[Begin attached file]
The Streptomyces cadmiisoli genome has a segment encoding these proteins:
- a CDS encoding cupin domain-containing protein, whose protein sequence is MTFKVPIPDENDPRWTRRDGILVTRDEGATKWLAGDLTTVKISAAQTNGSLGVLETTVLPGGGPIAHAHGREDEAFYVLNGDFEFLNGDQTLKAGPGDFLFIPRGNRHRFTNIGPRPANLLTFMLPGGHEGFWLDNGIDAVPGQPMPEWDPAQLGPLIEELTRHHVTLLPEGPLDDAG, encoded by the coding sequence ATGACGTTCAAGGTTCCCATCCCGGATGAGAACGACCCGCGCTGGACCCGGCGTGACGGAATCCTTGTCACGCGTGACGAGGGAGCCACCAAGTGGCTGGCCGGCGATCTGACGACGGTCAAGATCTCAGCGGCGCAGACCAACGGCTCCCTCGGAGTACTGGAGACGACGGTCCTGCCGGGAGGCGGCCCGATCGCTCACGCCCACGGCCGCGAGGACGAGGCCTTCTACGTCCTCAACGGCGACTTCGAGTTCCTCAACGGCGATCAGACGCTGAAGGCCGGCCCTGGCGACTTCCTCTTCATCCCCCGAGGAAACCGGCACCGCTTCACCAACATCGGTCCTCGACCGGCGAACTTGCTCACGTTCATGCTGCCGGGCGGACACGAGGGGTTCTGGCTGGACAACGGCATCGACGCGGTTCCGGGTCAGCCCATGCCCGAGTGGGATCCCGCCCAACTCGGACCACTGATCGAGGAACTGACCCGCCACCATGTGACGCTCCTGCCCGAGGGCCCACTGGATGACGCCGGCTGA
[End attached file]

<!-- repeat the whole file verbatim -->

The Streptomyces cadmiisoli genome has a segment encoding these proteins:
- a CDS encoding cupin domain-containing protein, whose protein sequence is MTFKVPIPDENDPRWTRRDGILVTRDEGATKWLAGDLTTVKISAAQTNGSLGVLETTVLPGGGPIAHAHGREDEAFYVLNGDFEFLNGDQTLKAGPGDFLFIPRGNRHRFTNIGPRPANLLTFMLPGGHEGFWLDNGIDAVPGQPMPEWDPAQLGPLIEELTRHHVTLLPEGPLDDAG, encoded by the coding sequence ATGACGTTCAAGGTTCCCATCCCGGATGAGAACGACCCGCGCTGGACCCGGCGTGACGGAATCCTTGTCACGCGTGACGAGGGAGCCACCAAGTGGCTGGCCGGCGATCTGACGACGGTCAAGATCTCAGCGGCGCAGACCAACGGCTCCCTCGGAGTACTGGAGACGACGGTCCTGCCGGGAGGCGGCCCGATCGCTCACGCCCACGGCCGCGAGGACGAGGCCTTCTACGTCCTCAACGGCGACTTCGAGTTCCTCAACGGCGATCAGACGCTGAAGGCCGGCCCTGGCGACTTCCTCTTCATCCCCCGAGGAAACCGGCACCGCTTCACCAACATCGGTCCTCGACCGGCGAACTTGCTCACGTTCATGCTGCCGGGCGGACACGAGGGGTTCTGGCTGGACAACGGCATCGACGCGGTTCCGGGTCAGCCCATGCCCGAGTGGGATCCCGCCCAACTCGGACCACTGATCGAGGAACTGACCCGCCACCATGTGACGCTCCTGCCCGAGGGCCCACTGGATGACGCCGGCTGA